Table of Contents

HK J Paediatr (New Series)
Vol 17. No. 3, 2012

HK J Paediatr (New Series) 2012;17:143-147

Original Article

Pitfalls in the Management of Phenylketonuria in China

lL Yang, HQ Mao, WF Zhang, ZY Zhao, RL Yang, XL Zhou, XL Huang, XW Huang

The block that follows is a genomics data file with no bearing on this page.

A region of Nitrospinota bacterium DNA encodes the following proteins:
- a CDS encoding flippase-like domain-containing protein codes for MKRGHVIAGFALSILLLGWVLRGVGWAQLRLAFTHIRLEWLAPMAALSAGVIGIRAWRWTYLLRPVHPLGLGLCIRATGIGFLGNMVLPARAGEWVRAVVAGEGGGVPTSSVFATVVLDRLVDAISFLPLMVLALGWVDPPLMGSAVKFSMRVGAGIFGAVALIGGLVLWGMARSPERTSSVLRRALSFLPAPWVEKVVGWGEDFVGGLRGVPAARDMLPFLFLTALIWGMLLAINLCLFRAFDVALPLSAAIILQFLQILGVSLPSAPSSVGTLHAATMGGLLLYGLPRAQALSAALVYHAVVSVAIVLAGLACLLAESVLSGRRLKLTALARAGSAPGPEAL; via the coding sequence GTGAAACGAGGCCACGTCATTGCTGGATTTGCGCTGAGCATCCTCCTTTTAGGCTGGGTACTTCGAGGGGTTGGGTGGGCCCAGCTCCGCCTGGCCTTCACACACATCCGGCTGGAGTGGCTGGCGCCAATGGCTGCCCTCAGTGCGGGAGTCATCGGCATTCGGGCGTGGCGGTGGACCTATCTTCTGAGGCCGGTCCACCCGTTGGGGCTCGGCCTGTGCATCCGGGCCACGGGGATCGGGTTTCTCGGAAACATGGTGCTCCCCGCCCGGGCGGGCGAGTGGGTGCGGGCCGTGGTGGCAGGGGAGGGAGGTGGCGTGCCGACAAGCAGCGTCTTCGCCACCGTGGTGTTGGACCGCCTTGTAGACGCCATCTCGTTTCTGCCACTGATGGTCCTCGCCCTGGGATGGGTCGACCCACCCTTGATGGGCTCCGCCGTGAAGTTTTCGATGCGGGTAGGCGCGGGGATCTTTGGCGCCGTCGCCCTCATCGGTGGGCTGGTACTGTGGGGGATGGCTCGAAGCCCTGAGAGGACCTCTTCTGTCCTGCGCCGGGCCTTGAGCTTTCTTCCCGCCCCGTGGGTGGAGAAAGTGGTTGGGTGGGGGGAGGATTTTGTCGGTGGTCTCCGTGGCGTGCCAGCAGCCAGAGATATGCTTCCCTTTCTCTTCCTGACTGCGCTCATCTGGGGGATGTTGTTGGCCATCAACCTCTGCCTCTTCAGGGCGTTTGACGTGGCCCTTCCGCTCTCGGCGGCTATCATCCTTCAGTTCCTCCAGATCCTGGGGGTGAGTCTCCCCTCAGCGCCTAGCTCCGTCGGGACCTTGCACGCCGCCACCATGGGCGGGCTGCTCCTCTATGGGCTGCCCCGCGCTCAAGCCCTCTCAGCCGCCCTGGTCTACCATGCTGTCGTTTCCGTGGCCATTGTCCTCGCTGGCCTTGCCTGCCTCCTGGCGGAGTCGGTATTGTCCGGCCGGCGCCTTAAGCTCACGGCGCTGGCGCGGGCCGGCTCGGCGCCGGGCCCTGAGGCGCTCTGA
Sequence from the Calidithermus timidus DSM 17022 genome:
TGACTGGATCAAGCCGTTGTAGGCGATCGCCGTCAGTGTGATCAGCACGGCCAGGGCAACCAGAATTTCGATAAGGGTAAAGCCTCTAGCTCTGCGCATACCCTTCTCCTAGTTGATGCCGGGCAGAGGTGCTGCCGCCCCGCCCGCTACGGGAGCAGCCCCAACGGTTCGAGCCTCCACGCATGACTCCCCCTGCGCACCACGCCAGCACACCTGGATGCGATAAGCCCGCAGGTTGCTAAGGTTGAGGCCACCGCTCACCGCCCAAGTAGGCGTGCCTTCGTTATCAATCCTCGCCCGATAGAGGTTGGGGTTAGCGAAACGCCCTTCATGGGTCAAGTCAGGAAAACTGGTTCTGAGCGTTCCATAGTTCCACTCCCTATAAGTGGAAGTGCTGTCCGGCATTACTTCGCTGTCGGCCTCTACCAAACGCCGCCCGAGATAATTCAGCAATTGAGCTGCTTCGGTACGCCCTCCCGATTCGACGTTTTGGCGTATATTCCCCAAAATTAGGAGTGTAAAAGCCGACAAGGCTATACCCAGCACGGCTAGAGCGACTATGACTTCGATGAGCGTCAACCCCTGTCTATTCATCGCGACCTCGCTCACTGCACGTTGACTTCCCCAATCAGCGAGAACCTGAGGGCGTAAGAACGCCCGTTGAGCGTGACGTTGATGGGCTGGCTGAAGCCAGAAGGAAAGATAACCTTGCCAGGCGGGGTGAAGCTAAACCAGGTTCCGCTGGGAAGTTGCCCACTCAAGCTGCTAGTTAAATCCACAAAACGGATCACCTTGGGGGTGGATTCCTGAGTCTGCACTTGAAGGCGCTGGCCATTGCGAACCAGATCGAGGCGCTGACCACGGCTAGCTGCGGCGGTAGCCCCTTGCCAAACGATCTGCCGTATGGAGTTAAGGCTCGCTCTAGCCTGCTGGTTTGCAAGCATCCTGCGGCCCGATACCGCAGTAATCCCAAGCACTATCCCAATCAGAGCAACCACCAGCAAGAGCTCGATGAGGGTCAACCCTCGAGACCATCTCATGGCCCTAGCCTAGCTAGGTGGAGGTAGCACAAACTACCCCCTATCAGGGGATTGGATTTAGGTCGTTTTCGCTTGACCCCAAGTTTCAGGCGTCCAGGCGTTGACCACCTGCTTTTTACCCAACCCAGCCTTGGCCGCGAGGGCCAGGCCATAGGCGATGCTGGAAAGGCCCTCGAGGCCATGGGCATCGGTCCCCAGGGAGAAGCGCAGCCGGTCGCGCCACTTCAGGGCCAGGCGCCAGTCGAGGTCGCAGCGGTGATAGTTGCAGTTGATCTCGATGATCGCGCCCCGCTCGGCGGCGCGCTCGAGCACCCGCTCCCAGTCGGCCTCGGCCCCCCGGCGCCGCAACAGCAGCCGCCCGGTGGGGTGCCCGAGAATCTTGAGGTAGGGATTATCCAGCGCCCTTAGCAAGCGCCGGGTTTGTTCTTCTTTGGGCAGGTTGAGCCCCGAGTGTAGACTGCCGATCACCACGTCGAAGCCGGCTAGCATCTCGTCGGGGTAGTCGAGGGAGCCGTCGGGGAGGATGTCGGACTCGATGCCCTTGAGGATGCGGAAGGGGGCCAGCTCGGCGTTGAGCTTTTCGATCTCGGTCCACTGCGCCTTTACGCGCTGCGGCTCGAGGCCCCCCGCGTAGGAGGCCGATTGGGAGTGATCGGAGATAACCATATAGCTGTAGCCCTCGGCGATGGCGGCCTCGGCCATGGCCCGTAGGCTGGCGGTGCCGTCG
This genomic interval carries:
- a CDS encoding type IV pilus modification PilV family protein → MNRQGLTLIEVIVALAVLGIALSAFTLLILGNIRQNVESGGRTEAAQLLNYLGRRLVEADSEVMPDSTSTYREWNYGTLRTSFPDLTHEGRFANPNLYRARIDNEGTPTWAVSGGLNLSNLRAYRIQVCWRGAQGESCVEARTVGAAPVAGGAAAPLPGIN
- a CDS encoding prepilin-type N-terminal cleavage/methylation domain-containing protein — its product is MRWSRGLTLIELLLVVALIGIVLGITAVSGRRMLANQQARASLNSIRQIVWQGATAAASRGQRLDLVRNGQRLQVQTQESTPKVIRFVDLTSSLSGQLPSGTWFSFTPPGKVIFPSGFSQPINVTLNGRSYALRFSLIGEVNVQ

To review the cognitive outcome of phenylketonuria (PKU) patients who were diagnosed through the newborn screening program. The management and treatment procedures were also evaluated. All PKU files during the period from January 1999 to September 2010 were reviewed and evaluated. The demographic information of the patients, results of average phenylalanine (Phe) concentration in the first three years, Phe concentration at the most recent clinic visit and neuropsychological assessment were recorded in detail. A total of 3,791,538 newborns had been screened for PKU in our centre. PKU was diagnosed in 147 children after newborn screening with an incidence of 1/25,600. After diagnosis, 24 children were refused to be treated by their parents. Four children were discontinued treatment after a period by their parents and nine were lost during the follow-up. Only 96 children have been followed up and treated at our centre until now. Neuropsychological assessments were only done in 55 patients, 11 of whom had mental retardation. The outcome of the children with delayed diagnosis and treatment was poor. Non-compliance to the treatment was common in PKU patients. Urgent measures have to be done to improve the screening strategies. Future study should focus on investigating the possible factors resulting in poor or suboptimal compliance, so as to improve the outcome of the PKU children.